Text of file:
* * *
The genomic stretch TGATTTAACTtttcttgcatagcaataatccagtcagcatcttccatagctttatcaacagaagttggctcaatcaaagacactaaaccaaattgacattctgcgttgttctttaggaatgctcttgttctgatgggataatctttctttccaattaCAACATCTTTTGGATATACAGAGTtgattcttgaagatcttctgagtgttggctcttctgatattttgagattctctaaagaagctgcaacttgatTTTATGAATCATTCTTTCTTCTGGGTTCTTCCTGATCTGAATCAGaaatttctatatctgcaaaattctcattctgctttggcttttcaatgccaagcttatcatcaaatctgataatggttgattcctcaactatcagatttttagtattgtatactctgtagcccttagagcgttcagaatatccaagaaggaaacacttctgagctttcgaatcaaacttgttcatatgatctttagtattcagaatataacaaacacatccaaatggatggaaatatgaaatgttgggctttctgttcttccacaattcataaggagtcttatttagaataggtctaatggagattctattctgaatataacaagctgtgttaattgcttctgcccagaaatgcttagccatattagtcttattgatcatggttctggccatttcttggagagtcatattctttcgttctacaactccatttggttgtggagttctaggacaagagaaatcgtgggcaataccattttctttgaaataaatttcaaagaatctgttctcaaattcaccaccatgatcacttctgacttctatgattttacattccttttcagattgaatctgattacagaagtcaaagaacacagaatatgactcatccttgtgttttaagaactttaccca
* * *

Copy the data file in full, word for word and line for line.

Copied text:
The genomic stretch TGATTTAACTtttcttgcatagcaataatccagtcagcatcttccatagctttatcaacagaagttggctcaatcaaagacactaaaccaaattgacattctgcgttgttctttaggaatgctcttgttctgatgggataatctttctttccaattaCAACATCTTTTGGATATACAGAGTtgattcttgaagatcttctgagtgttggctcttctgatattttgagattctctaaagaagctgcaacttgatTTTATGAATCATTCTTTCTTCTGGGTTCTTCCTGATCTGAATCAGaaatttctatatctgcaaaattctcattctgctttggcttttcaatgccaagcttatcatcaaatctgataatggttgattcctcaactatcagatttttagtattgtatactctgtagcccttagagcgttcagaatatccaagaaggaaacacttctgagctttcgaatcaaacttgttcatatgatctttagtattcagaatataacaaacacatccaaatggatggaaatatgaaatgttgggctttctgttcttccacaattcataaggagtcttatttagaataggtctaatggagattctattctgaatataacaagctgtgttaattgcttctgcccagaaatgcttagccatattagtcttattgatcatggttctggccatttcttggagagtcatattctttcgttctacaactccatttggttgtggagttctaggacaagagaaatcgtgggcaataccattttctttgaaataaatttcaaagaatctgttctcaaattcaccaccatgatcacttctgacttctatgattttacattccttttcagattgaatctgattacagaagtcaaagaacacagaatatgactcatccttgtgttttaagaactttaccca